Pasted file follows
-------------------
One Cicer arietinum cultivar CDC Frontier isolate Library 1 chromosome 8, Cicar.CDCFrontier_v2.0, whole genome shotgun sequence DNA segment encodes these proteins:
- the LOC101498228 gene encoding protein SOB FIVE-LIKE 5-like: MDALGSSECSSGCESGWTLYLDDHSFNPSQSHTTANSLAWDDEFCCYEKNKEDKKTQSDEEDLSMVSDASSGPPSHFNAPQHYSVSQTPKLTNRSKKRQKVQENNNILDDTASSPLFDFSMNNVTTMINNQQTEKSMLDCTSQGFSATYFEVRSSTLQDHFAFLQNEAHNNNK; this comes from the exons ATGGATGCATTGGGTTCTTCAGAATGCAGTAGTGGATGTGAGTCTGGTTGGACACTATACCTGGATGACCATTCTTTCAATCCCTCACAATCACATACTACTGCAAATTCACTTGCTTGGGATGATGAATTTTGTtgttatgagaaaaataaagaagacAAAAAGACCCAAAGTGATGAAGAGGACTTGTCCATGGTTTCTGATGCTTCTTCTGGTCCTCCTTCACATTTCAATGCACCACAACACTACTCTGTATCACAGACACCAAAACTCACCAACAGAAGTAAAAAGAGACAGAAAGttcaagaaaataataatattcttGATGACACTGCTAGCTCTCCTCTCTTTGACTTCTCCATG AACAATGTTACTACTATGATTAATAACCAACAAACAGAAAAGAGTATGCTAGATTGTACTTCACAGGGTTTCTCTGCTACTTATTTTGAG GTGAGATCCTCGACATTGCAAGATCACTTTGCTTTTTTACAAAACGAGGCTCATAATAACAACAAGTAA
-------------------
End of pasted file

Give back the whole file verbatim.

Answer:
One Cicer arietinum cultivar CDC Frontier isolate Library 1 chromosome 8, Cicar.CDCFrontier_v2.0, whole genome shotgun sequence DNA segment encodes these proteins:
- the LOC101498228 gene encoding protein SOB FIVE-LIKE 5-like: MDALGSSECSSGCESGWTLYLDDHSFNPSQSHTTANSLAWDDEFCCYEKNKEDKKTQSDEEDLSMVSDASSGPPSHFNAPQHYSVSQTPKLTNRSKKRQKVQENNNILDDTASSPLFDFSMNNVTTMINNQQTEKSMLDCTSQGFSATYFEVRSSTLQDHFAFLQNEAHNNNK; this comes from the exons ATGGATGCATTGGGTTCTTCAGAATGCAGTAGTGGATGTGAGTCTGGTTGGACACTATACCTGGATGACCATTCTTTCAATCCCTCACAATCACATACTACTGCAAATTCACTTGCTTGGGATGATGAATTTTGTtgttatgagaaaaataaagaagacAAAAAGACCCAAAGTGATGAAGAGGACTTGTCCATGGTTTCTGATGCTTCTTCTGGTCCTCCTTCACATTTCAATGCACCACAACACTACTCTGTATCACAGACACCAAAACTCACCAACAGAAGTAAAAAGAGACAGAAAGttcaagaaaataataatattcttGATGACACTGCTAGCTCTCCTCTCTTTGACTTCTCCATG AACAATGTTACTACTATGATTAATAACCAACAAACAGAAAAGAGTATGCTAGATTGTACTTCACAGGGTTTCTCTGCTACTTATTTTGAG GTGAGATCCTCGACATTGCAAGATCACTTTGCTTTTTTACAAAACGAGGCTCATAATAACAACAAGTAA